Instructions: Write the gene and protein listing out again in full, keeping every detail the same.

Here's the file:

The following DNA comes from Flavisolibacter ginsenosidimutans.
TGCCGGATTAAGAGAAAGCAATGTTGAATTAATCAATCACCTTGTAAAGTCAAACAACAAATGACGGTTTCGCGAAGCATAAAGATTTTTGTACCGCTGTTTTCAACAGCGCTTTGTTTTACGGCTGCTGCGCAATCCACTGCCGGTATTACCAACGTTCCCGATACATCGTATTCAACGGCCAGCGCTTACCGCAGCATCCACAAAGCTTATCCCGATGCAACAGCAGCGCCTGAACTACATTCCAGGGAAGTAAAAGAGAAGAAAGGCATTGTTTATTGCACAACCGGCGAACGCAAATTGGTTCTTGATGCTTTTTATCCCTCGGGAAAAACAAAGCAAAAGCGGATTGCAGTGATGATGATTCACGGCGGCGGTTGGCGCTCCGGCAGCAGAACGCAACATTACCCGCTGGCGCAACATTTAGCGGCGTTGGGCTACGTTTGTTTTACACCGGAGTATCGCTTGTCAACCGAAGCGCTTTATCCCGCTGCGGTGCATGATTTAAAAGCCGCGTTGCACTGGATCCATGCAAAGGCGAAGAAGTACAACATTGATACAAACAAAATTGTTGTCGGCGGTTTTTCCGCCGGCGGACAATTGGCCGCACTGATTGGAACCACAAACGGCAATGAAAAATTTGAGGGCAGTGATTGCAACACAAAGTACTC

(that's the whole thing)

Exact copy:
The following DNA comes from Flavisolibacter ginsenosidimutans.
TGCCGGATTAAGAGAAAGCAATGTTGAATTAATCAATCACCTTGTAAAGTCAAACAACAAATGACGGTTTCGCGAAGCATAAAGATTTTTGTACCGCTGTTTTCAACAGCGCTTTGTTTTACGGCTGCTGCGCAATCCACTGCCGGTATTACCAACGTTCCCGATACATCGTATTCAACGGCCAGCGCTTACCGCAGCATCCACAAAGCTTATCCCGATGCAACAGCAGCGCCTGAACTACATTCCAGGGAAGTAAAAGAGAAGAAAGGCATTGTTTATTGCACAACCGGCGAACGCAAATTGGTTCTTGATGCTTTTTATCCCTCGGGAAAAACAAAGCAAAAGCGGATTGCAGTGATGATGATTCACGGCGGCGGTTGGCGCTCCGGCAGCAGAACGCAACATTACCCGCTGGCGCAACATTTAGCGGCGTTGGGCTACGTTTGTTTTACACCGGAGTATCGCTTGTCAACCGAAGCGCTTTATCCCGCTGCGGTGCATGATTTAAAAGCCGCGTTGCACTGGATCCATGCAAAGGCGAAGAAGTACAACATTGATACAAACAAAATTGTTGTCGGCGGTTTTTCCGCCGGCGGACAATTGGCCGCACTGATTGGAACCACAAACGGCAATGAAAAATTTGAGGGCAGTGATTGCAACACAAAGTACTC